Low Light Photography Tips for Your Next Concert

If you’ve ever taken photos in dark environments, you know exactly how hard it is to get a usable shot. The reason is that, with the loss of light, noise creeps into photos very quickly. There’s no need to fret though, because I’m going to share some essential tips and tricks to help you take better low light photos.

While it’s better to own a camera that is made for low light shooting, not everyone has the luxury to dish out a couple of thousand dollars for it. So until you have a camera that can push ISO values way up without allowing too much distracting noise to ruin your images, you need to understand the camera you do have.

Find the Sweet Spot

Cameras usually have a sweet spot where the ISO values bring in enough light into your photos without too much noise. You need to experiment with your camera and find that value, and then you need to always try to stay under that value while shooting. Try to compensate the lack of light with a faster lens and some lighting techniques.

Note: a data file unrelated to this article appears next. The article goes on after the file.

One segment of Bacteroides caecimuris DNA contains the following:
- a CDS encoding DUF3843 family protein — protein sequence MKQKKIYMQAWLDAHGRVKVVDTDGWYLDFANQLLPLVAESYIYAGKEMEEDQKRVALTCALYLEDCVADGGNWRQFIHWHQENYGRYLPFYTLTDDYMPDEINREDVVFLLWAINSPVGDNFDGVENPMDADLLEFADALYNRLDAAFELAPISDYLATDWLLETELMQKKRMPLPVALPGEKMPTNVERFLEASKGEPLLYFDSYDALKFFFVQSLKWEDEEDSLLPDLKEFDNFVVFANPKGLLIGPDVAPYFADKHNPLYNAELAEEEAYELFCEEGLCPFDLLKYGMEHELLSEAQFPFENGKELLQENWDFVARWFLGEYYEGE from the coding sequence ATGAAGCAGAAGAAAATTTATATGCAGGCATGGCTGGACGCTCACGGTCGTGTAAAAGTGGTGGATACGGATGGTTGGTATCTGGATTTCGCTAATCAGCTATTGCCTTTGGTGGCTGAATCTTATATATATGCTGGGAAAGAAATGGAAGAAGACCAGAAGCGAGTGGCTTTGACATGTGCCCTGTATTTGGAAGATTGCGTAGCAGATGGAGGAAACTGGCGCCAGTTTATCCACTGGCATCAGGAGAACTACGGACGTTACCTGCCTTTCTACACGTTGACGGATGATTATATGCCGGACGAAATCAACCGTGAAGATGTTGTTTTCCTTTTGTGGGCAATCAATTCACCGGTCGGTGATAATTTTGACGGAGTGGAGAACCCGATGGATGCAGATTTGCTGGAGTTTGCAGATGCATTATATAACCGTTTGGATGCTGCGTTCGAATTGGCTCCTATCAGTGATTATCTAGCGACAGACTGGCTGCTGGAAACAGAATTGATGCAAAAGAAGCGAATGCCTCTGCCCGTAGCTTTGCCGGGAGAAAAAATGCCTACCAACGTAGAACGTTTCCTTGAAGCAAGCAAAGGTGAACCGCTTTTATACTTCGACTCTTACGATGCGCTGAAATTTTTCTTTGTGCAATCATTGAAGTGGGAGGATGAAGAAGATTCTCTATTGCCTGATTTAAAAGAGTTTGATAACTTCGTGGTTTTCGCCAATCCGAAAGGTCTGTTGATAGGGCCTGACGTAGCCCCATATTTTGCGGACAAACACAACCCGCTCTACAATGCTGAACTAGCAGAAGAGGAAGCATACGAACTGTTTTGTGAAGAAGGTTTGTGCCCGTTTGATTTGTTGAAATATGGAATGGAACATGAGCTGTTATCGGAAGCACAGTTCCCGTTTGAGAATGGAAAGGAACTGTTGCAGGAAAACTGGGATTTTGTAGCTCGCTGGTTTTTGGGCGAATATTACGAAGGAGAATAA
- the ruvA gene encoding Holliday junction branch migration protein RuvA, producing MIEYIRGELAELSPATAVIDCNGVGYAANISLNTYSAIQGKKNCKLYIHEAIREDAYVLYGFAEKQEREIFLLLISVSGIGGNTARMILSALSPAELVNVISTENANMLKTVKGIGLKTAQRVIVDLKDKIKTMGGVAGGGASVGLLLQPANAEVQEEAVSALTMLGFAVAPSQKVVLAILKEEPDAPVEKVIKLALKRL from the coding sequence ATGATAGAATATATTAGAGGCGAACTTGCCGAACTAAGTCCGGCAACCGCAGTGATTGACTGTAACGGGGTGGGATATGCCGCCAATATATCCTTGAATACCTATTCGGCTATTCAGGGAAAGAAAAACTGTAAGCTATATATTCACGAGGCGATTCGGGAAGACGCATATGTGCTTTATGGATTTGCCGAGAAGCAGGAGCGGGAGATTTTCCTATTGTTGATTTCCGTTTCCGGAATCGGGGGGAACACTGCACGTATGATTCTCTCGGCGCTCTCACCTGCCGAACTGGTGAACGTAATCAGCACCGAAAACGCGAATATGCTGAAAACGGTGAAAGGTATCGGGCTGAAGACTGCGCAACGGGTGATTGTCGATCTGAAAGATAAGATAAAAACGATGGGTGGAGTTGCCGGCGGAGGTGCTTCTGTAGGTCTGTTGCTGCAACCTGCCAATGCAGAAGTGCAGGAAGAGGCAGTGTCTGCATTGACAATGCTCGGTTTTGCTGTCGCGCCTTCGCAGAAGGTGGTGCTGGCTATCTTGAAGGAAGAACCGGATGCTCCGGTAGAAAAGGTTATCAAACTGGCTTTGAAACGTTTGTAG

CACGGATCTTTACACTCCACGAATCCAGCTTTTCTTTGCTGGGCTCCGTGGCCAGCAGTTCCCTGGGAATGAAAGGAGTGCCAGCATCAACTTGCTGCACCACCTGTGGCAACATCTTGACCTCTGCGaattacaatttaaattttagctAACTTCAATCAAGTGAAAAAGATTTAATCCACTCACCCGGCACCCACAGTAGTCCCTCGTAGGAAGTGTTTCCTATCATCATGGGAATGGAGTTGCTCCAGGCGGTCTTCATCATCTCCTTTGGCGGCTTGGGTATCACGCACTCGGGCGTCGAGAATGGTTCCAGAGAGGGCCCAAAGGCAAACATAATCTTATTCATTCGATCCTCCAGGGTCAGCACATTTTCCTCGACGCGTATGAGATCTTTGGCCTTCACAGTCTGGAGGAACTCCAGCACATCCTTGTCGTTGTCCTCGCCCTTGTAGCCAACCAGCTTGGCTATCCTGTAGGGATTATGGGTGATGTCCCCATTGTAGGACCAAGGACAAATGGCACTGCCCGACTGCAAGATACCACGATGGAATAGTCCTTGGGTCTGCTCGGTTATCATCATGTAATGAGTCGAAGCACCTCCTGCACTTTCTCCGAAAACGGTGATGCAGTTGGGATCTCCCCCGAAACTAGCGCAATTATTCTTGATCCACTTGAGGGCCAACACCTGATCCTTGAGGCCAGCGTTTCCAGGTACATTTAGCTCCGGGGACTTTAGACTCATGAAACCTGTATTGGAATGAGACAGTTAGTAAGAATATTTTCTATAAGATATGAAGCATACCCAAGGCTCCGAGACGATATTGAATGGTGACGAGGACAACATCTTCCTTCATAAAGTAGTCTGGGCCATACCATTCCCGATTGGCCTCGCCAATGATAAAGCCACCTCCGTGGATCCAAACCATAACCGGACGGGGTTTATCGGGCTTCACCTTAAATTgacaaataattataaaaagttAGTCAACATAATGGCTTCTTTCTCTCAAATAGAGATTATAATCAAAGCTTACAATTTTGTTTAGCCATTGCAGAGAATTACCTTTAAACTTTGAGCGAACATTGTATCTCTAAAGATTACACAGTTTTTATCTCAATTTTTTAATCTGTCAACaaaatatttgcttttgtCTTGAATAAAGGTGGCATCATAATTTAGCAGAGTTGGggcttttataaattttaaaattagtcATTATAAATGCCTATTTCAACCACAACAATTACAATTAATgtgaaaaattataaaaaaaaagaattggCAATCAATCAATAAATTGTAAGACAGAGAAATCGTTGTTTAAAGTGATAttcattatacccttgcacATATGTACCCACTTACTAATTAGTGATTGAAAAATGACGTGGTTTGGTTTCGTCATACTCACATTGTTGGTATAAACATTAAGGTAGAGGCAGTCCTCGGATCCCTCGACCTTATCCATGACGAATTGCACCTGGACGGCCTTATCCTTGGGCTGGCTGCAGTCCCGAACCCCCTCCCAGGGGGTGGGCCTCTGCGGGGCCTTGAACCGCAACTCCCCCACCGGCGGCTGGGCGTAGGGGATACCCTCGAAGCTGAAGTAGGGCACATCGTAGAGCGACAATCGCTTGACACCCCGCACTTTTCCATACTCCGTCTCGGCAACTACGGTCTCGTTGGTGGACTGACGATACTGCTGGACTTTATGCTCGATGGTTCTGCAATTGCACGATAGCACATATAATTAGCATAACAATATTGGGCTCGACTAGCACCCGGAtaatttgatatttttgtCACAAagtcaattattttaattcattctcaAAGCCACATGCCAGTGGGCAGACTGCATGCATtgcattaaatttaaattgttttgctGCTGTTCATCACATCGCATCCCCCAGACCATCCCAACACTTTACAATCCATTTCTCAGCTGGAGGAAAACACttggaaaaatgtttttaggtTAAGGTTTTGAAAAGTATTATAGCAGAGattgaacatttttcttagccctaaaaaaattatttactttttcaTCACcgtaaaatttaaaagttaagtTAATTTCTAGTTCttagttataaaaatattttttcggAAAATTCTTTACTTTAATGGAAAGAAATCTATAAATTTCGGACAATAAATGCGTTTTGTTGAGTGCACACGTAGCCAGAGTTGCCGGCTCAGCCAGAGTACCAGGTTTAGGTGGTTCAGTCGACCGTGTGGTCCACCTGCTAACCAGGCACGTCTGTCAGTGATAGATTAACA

Shoot Wide Open and RAW

Shooting wide open with a lens that has a maximum aperture value of around f/1.8 will provide you with enough light to keep your ISO somewhere between 800 and 1600. However, this will give you a shallow depth of field, so be aware of that. It’s also really helpful if you shoot in RAW, because you can sometimes do miracles in RAW editors by pulling out every ounce of image quality your camera sensor can capture.

So, just to recap:

  • Understand the limitations of your camera.
  • Find the maximum ISO value your camera can handle before producing noise-laden photos.
  • Use a fast lens.
  • Shoot in RAW.

 

Post Author: truser